- Cost reimbursement. The vendor pays for the project's costs up front, and they’re reimbursed at the end of the project—with a fixed or percentage fee on top. Generally used for service-based projects (such as marketing services).
- Time and materials. The vendor is paid an hourly or day rate plus the cost of materials. Used mostly for physical services, such as construction projects.
Determining the type of contract up front helps the vendor selection process. For instance, some vendors may be unwilling to engage in a cost reimbursement agreement, as they have to foot the bill for expenses upfront.
5. Detail the procurement timeline
Lay out key dates, milestones, and timeline expectations for procurement. Gantt charts are a popular way of visualizing this information.
For example, assign dates for the following milestones in the procurement process:
- March 31 - Market analysis
- April 14 - Vendor selection
- April 21 - Contract negotiation
- May 27 - Delivery
Putting these dates in stone helps keep the procurement team on track and prevents timelines from creeping out.
6. Identify decision-making criteria
By what criteria will vendor bids be judged? Beyond price, factors to assess may include:
- Delivery guarantees
- Financial strength (to minimize financial risk)
- Regulatory compliance
- Customer references
Identifying selection criteria before beginning conversations with vendors helps ensure the decision is objective and allows multiple project team members to analyze vendors individually.
7. Define processes for change approval
In this section, detail how the team will handle changes to the procurement plan if required.
For example, if the market analysis identifies that one of the required features is outside the budget, either the budget or the need for that function must be reassessed.
Use this section to explain how to manage that change, who is responsible for making changes, and how those adjustments should be communicated to key stakeholders.
8. Outline the vendor management strategy
When the procurement process is complete, the vendor management plan kicks off, so it’s a good idea to have an outline of this prepped during the procurement planning phase.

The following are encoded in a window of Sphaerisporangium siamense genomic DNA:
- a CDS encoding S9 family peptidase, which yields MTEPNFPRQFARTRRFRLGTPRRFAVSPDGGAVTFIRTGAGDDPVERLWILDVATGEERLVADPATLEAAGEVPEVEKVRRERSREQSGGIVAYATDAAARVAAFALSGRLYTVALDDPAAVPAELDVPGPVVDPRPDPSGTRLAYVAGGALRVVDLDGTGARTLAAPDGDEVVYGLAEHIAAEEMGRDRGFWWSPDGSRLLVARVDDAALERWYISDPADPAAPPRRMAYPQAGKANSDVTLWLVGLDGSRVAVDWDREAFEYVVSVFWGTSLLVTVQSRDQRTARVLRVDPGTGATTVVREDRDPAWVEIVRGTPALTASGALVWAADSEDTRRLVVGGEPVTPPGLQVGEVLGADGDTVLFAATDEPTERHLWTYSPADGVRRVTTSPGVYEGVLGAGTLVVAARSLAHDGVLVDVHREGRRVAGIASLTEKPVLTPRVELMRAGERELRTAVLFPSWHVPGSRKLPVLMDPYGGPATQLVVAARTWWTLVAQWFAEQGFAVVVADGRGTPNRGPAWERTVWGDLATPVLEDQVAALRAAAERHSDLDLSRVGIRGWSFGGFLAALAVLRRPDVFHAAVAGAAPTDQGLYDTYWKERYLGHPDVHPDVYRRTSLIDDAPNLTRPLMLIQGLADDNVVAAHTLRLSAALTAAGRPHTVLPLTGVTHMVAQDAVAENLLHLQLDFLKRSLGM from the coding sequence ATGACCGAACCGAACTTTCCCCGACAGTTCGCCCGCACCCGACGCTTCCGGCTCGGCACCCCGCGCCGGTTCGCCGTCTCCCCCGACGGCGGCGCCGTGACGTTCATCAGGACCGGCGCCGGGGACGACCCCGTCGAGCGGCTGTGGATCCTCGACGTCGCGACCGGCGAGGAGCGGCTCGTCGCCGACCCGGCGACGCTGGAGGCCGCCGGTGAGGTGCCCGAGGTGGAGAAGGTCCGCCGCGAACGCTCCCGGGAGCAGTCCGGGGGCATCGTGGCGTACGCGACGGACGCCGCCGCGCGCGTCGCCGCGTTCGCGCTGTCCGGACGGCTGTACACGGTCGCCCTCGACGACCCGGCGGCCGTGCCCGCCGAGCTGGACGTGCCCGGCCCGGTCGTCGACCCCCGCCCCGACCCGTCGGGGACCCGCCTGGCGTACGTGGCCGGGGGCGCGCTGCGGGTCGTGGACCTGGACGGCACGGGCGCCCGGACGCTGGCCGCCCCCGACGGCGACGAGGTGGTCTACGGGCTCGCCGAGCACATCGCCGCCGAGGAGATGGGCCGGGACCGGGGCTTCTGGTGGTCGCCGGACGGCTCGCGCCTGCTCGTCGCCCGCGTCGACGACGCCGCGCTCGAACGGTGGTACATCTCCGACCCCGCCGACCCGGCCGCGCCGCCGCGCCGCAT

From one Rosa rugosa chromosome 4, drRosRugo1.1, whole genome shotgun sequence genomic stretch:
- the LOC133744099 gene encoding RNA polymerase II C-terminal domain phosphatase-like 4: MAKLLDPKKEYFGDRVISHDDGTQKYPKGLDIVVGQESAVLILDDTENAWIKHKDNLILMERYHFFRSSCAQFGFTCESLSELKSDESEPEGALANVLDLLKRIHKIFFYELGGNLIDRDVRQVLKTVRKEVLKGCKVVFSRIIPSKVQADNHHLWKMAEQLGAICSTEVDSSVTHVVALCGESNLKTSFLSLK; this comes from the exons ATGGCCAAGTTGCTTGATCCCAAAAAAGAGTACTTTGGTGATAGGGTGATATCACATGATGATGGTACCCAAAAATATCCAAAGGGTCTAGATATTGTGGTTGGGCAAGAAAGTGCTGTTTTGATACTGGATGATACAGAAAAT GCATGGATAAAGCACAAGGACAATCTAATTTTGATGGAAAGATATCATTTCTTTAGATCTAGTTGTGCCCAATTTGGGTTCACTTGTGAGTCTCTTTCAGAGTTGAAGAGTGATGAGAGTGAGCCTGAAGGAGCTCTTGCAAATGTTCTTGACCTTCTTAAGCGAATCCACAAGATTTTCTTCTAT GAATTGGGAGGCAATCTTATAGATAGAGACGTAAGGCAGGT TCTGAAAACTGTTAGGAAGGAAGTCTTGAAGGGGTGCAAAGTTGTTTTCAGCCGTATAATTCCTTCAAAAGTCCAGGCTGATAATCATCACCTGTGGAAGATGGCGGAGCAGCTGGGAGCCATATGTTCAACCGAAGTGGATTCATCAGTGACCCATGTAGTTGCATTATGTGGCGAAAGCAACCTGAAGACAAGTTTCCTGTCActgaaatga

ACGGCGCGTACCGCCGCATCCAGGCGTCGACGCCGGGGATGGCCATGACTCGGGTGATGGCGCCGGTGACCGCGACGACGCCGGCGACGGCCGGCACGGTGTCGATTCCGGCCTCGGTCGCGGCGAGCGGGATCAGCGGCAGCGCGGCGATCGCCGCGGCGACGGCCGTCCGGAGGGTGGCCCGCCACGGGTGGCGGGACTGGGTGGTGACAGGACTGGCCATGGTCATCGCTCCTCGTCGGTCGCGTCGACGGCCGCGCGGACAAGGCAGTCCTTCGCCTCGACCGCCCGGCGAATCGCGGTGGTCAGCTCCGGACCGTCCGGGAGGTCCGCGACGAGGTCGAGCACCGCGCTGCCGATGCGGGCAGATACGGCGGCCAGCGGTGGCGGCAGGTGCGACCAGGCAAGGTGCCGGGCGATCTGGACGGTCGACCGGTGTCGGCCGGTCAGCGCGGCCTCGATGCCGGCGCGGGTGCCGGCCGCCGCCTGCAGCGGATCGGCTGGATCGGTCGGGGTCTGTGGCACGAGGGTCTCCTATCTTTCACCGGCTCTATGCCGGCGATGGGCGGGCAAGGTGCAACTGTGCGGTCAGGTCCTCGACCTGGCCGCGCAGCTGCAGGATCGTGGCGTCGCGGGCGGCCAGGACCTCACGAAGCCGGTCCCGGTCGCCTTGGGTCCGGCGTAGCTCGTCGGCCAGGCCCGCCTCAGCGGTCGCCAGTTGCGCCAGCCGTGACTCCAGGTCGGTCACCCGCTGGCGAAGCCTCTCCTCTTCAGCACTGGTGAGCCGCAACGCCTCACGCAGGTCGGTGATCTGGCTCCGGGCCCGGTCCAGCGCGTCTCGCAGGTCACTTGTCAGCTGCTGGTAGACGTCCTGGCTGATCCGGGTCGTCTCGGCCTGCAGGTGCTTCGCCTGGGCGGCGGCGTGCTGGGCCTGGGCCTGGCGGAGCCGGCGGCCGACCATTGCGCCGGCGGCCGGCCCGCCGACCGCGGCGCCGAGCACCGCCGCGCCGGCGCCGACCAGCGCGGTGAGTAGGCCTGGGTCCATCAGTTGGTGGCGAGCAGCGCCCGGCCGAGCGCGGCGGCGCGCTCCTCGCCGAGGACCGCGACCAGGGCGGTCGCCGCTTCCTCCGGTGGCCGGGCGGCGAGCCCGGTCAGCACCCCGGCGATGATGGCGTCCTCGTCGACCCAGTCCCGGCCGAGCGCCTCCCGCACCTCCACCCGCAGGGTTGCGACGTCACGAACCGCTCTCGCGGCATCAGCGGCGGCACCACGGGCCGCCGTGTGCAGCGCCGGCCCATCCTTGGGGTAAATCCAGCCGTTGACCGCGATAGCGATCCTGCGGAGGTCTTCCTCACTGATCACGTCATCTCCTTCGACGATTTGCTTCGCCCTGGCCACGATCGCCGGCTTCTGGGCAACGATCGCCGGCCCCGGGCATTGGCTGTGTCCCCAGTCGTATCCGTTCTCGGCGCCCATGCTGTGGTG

This section should outline the techniques to use to manage vendor relationships, including:
- How often to meet with vendors
- Which internal stakeholders are responsible for supplier management
- What metrics and measurements to use to define vendor success
- How to handle issues with contract non-compliance or poor KPI performance
- How often to reevaluate the value of the vendor relationship
Outlining this information before beginning the procurement process helps set clear expectations with vendors, so they know what to expect from the supplier management team if a partnership is created.
9. Identify risk management processes
All vendor relationships come with some degree of risk, be it financial, operational, or security risk.
The procurement plan should detail how to identify and mitigate risk.
Learn more about the different kinds of vendor risk and how to manage them in our guide, Vendor risk management: What to watch for and best practices.
10. Define costs and payment methods
The last step of the procurement planning process is detailing the expected budget for the deliverables, as well as ideal payment terms and methods.
Also note which factors are negotiable and which are not. For instance, it might be non-negotiable to pay via direct credit, as finance policies prohibit company card purchases above a certain dollar amount.
However, different pay structures may work, for instance, monthly, quarterly, or annual billing.
Drive procurement strategy success with Vendr
Procurement planning is only the beginning.
Once a solid plan is drafted, the procurement life cycle itself begins. That means initiating vendor conversations, assessing and comparing bids, and negotiating favorable agreement terms.
For SaaS buying, Vendr is a secret weapon for reducing costs and driving procurement efficiency.
You’ll benefit from:
- Automated approval workflows to cut down procurement time
- The largest set of SaaS purchasing data to help benchmark pricing and negotiate terms
- A single point of truth for managing vendor relationships and performance expectations
Find out just how much you’re overspending on SaaS tools today with our free cost savings analysis.